2011 has been a record-breaking year for the US in terms of natural disasters, with hurricanes, earthquakes, floods, wildfires and tornados all wreaking havoc this year. In fact, the disasters have been so commonplace that the current cost estimate for the damage is reckoned to be $52 billion, a total that is still growing, according to the National Oceanic and Atmospheric Administration.
A new report from the CoreLogic Natural Hazard Risk Summary and Analysis Group makes for interesting reading, especially in the context of how disasters are affecting housing in the US:
This year’s hurricane season was the most expensive since 2008. Three hurricanes made landfall on the mainland in 2011, most notably Hurricane Katrina, causing damage estimated at $8 billion, mostly from flooding.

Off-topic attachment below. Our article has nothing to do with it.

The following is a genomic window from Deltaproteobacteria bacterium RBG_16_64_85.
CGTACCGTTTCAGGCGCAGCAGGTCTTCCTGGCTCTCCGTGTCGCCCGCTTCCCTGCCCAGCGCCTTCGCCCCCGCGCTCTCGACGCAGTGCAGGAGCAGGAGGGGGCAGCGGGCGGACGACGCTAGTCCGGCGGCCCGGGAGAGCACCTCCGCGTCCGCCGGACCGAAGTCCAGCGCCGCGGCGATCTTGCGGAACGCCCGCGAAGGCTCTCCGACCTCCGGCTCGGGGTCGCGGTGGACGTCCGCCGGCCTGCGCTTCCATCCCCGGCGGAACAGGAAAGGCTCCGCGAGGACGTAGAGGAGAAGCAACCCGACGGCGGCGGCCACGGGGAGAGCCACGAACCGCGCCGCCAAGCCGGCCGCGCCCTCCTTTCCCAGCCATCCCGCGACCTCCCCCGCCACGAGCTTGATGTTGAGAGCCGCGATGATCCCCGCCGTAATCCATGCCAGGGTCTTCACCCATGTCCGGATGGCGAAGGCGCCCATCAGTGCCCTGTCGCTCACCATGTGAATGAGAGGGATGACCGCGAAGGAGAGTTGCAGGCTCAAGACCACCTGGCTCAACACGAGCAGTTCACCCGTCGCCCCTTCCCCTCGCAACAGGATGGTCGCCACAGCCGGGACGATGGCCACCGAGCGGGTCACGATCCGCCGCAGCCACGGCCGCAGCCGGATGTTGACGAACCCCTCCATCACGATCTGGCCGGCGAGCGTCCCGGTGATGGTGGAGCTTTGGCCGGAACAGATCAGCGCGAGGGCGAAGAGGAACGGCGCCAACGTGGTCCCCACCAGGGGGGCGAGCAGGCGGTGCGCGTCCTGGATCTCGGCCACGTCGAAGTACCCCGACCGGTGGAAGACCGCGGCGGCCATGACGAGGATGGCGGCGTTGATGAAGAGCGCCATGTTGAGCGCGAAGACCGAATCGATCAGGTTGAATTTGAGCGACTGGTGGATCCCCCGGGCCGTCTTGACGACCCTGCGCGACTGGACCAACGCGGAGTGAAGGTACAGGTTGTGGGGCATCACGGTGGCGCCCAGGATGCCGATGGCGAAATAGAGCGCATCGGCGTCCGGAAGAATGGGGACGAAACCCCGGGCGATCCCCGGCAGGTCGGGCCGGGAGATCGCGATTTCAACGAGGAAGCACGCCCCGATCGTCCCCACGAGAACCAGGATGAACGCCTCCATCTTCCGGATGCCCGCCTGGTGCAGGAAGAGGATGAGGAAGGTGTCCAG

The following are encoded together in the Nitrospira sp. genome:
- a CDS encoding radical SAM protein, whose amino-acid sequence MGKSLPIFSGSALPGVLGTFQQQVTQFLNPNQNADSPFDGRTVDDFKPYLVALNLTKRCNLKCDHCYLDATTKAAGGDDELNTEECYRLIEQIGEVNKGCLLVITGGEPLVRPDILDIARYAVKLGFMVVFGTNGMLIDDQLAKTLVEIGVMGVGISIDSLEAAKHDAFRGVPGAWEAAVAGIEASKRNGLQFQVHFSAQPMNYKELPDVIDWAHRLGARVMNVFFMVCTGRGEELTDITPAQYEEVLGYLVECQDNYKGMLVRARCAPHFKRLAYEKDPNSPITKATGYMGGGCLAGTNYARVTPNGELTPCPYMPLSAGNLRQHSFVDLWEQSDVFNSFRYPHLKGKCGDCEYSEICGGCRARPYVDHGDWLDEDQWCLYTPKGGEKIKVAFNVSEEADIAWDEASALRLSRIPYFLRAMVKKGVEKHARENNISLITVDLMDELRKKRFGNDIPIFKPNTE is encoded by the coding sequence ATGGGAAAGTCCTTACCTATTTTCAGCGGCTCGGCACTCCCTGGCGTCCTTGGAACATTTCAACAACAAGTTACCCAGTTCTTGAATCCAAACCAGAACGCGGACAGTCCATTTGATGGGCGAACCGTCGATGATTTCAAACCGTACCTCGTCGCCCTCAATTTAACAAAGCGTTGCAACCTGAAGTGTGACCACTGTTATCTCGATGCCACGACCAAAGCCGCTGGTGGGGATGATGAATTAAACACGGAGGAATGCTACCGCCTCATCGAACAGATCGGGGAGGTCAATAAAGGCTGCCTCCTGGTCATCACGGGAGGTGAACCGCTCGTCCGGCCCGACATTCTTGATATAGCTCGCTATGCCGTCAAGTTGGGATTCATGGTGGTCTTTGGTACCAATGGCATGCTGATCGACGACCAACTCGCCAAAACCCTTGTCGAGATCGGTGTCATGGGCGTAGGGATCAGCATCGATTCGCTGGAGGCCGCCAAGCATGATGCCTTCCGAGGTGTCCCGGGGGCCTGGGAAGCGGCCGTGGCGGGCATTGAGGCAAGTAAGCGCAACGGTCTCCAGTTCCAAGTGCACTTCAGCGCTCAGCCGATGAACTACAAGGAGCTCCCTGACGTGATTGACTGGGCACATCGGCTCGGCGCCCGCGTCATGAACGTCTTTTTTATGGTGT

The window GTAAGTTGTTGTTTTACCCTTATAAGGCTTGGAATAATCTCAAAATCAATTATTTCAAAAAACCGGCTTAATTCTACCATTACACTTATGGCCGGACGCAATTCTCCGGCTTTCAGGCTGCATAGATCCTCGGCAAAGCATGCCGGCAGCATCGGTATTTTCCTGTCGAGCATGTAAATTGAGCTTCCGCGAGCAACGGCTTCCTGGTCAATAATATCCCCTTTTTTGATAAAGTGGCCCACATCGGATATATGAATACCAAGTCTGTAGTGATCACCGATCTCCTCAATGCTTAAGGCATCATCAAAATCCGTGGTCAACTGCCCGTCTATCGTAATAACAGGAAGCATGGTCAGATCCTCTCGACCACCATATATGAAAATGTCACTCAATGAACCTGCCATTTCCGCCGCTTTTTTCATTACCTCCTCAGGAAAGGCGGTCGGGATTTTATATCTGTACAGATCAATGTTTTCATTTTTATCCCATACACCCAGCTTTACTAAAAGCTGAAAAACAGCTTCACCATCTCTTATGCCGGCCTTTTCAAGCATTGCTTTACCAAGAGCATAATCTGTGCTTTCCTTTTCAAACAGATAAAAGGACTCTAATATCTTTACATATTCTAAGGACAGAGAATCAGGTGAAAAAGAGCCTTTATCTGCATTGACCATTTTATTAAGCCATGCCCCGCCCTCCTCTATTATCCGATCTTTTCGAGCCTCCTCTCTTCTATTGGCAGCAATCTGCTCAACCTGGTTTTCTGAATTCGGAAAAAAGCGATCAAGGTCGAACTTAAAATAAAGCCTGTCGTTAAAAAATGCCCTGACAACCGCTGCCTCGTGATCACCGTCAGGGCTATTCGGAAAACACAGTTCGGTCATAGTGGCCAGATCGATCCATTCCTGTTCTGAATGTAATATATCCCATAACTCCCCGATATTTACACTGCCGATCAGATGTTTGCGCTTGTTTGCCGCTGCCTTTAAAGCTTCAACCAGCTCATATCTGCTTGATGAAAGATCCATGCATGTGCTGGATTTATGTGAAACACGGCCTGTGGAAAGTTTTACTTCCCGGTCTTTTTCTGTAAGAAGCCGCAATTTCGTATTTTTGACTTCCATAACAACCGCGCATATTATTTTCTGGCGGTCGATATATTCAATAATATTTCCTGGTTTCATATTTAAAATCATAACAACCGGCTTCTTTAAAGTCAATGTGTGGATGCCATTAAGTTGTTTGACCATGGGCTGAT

A significant number of homes in California, New Mexico, Texas and Oklahoma were lost as a result of wildfires sweeping through those states. Both Texas and Oklahoma recorded record numbers of wildfires in 2011 – one notable event was the Bastrop fire in Texas, which destroyed 1,600 buildings, burning an area of 34,000 acres in total. And there may be worse to come, as the report predicts California to see a big increase in the number of wildfires next year.
A total of 1,559 tornado storms were recorded in 2011. Between April 25th and April 28th alone, we saw 336 tornados rip through the Northeast, Midwest and South regions. As a result, insurers are now looking to re-evaluate the risk of tornado damage.
Damages attributed to flooding cost around $10.67 billion in 2011, according to CoreLogic. The most significant floods were seen along the Mississippi River, where record levels of rainfall and melting snow contributed to some of the worst floods in living memory. Hurricane Katrina also brought devastating floods to the North East coastline. Flooding in 2011 has led to an increased awareness of the risk of flooding even outside of FEMA 100-year flood zones, say CoreLogic, who say that there is an urgent need to raise flood protection standards in the US for critical and strategic infrastructure.
To download a full copy of the report, visit the CoreLogic website.